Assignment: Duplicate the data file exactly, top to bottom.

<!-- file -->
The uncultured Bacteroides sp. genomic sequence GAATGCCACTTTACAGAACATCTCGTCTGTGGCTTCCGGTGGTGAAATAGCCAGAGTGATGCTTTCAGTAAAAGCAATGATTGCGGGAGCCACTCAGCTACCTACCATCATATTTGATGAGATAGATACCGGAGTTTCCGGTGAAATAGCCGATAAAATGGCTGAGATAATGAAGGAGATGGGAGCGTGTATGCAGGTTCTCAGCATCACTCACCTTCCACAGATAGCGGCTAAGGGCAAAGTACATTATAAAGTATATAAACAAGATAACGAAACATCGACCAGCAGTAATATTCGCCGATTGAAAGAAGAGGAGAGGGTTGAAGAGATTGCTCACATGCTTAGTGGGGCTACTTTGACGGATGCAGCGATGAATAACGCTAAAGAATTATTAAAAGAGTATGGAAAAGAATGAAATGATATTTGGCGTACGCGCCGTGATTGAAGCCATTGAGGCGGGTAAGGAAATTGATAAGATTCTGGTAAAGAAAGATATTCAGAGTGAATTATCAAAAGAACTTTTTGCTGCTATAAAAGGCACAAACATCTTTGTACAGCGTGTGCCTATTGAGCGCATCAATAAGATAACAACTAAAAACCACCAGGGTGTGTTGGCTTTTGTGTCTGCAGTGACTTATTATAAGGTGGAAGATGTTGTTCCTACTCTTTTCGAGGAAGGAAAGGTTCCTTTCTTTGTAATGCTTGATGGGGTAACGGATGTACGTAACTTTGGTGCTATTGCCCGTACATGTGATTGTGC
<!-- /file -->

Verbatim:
The uncultured Bacteroides sp. genomic sequence GAATGCCACTTTACAGAACATCTCGTCTGTGGCTTCCGGTGGTGAAATAGCCAGAGTGATGCTTTCAGTAAAAGCAATGATTGCGGGAGCCACTCAGCTACCTACCATCATATTTGATGAGATAGATACCGGAGTTTCCGGTGAAATAGCCGATAAAATGGCTGAGATAATGAAGGAGATGGGAGCGTGTATGCAGGTTCTCAGCATCACTCACCTTCCACAGATAGCGGCTAAGGGCAAAGTACATTATAAAGTATATAAACAAGATAACGAAACATCGACCAGCAGTAATATTCGCCGATTGAAAGAAGAGGAGAGGGTTGAAGAGATTGCTCACATGCTTAGTGGGGCTACTTTGACGGATGCAGCGATGAATAACGCTAAAGAATTATTAAAAGAGTATGGAAAAGAATGAAATGATATTTGGCGTACGCGCCGTGATTGAAGCCATTGAGGCGGGTAAGGAAATTGATAAGATTCTGGTAAAGAAAGATATTCAGAGTGAATTATCAAAAGAACTTTTTGCTGCTATAAAAGGCACAAACATCTTTGTACAGCGTGTGCCTATTGAGCGCATCAATAAGATAACAACTAAAAACCACCAGGGTGTGTTGGCTTTTGTGTCTGCAGTGACTTATTATAAGGTGGAAGATGTTGTTCCTACTCTTTTCGAGGAAGGAAAGGTTCCTTTCTTTGTAATGCTTGATGGGGTAACGGATGTACGTAACTTTGGTGCTATTGCCCGTACATGTGATTGTGC